Angora Mountain, Coyote Peak
By: Igor & Suzanne Thomas-Mamedalin
Initially 24 participants signed up for this spring sojourn into the Sierra south of Sequoia National Park When the time came to leave one's footprints in the dust only 36 bootprints and 8 paw prints could be counted. The majority of participants heeded the general notice in the Sierra Echo and mailed in their $3 to cover the cost of reserving a wilderness permit; alas, the leader had to grudgingly return the booty since Sequoia National Forest, the district controlling access to this area, has not instituted the pre-paid reservation system, yet.
The initial plan for the first day was to hump over 14 miles with our backpacks all the way to Coyote Lakes situated at the foot of Coyote Peak and overlooking magnificent scenery. From theJerkey Meadow parking area we headed over a low saddle and down to the bridge across the Little Kern River. Although this was early spring, the day heated up quickly and the dry trail contributed to everyone's appreciation of the water in the river. Crossing the river by a fine suspension bridge we headed uphill to join and follow the Deep Creek drainage. Progress slowed and the breaks in the shade extended, When we reached the small meadows west of Angora Mtn., over 3 miles and 2,000' short of our planned destination, the consensus dictated to stop and camp at the meadows and to finish off the peaks the next day as day hikes. Just short of the meadows the sound of 'Deep Creek' was silenced and we had to scour the meadows for a water source. Near the bottom of the lower meadow we found a water source capable of filling one water bottle in twenty minutes. The process could be accelerated if one squeezed the mud through a handkerchief, but everyone thought they had ample time to wait.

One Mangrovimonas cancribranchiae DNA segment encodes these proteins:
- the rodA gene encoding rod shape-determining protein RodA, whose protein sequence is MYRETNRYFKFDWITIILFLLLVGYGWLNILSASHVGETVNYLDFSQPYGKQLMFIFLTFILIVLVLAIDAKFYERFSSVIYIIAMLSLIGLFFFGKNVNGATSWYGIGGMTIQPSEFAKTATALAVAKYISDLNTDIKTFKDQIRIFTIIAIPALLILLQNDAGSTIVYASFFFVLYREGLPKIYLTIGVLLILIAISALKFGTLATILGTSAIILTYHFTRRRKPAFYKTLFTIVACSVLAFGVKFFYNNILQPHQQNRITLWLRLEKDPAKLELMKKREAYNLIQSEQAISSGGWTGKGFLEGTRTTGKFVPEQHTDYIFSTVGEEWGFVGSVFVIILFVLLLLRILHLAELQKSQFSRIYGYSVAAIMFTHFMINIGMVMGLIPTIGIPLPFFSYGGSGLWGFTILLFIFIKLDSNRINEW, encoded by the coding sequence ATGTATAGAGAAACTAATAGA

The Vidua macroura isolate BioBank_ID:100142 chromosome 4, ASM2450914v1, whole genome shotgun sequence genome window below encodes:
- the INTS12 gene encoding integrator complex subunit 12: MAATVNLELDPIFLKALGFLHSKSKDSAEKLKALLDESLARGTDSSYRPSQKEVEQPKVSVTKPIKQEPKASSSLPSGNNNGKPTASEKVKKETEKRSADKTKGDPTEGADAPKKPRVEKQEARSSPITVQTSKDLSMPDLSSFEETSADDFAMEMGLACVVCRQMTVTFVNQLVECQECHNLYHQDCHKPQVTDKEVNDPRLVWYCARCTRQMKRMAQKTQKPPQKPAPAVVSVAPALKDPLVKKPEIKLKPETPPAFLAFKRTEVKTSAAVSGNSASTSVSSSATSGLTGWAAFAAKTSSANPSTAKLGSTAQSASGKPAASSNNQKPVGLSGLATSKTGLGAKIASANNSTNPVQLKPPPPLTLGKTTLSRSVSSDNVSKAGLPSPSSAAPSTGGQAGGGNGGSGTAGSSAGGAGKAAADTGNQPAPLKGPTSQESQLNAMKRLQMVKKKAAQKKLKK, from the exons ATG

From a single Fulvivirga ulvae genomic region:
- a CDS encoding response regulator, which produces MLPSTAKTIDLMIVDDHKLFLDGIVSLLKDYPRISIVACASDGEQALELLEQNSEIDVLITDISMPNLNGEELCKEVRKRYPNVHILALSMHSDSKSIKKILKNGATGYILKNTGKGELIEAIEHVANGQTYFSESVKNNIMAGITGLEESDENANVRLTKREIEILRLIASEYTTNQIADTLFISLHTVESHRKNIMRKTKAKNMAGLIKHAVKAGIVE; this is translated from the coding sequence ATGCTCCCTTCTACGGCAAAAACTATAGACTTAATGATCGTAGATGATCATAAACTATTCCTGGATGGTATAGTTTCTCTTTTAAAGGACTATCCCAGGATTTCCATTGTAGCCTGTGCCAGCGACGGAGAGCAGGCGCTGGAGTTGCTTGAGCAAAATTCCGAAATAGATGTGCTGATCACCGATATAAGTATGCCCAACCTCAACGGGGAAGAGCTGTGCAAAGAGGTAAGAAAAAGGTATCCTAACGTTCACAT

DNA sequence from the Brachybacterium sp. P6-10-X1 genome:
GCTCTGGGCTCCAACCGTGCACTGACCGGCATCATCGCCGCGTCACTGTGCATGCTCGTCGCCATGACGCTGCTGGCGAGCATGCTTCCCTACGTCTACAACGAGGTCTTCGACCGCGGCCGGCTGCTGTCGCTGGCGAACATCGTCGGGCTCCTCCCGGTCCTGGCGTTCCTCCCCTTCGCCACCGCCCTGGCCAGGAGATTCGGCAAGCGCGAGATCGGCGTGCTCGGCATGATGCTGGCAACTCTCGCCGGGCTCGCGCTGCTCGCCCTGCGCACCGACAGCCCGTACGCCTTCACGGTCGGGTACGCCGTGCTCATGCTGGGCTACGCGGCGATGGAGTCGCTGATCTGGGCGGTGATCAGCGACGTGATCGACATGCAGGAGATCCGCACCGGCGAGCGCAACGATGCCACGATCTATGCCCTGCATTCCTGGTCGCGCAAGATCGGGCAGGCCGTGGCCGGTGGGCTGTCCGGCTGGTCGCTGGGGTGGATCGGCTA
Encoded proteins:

Camping on the outcrop west of the lower meadow, the group shared a generous garbage bag salad and desert around the campfire. Next morning Joe and Tina Stephens signed out in order to bag the two peaks quickly, hike out. and drive around to join another group the next day for an assault on Kern Peak. The rest of the group followed the 'Deep' Creek drainage to a saddle and then east along a trail to the ridge connecting Angora and Coyote. The walk along the ridge, as we headed toward Coyote Pk, offered splendid views of the Kern River drainage expanses. From Coyote Pk. part of the group dropped down to Coyote Lake for a swim and then rejoined the rest of the group to continue back along the ridge toward Angora Mtn. Angora was climbed in due course by all that needed it. From the saddle north of Angora we cut across the forested slopes to save a couple of miles. Everybody returned back to camp before the sun set and had the remains of the garbage bag salad and miscellaneous other shared goodies.
On the third day we started off early toward the cars to avoid the heat. Trying to save a few miles of trail we cut across the forest toward the Little Kern for a swim and then along the river to the suspension bridge. Except for the merits of the refreshing swim, the short cut proved to be more arduous than if we had simply plodded along the dusty trail for an extra couple of miles. From the bridge to saddle and back down to the cars in the afternoon heat proved to be quite exhausting. Even the dogs were pooped. Despite the heat, it was good trip and we thank all of the participants for helping make it so. The other participants were: Ron Bartell, Anne Breen, Georgina Burns, Donn Cook, Gary Ericson, ). Holshuh, Sue Leverton, John & Wendy McCully, Tanya Mamedalin, Christine Mitchell, Bill Stevens, Hoda Shalaby, and Chris Stokes. And, of course, Chessie and Comet!
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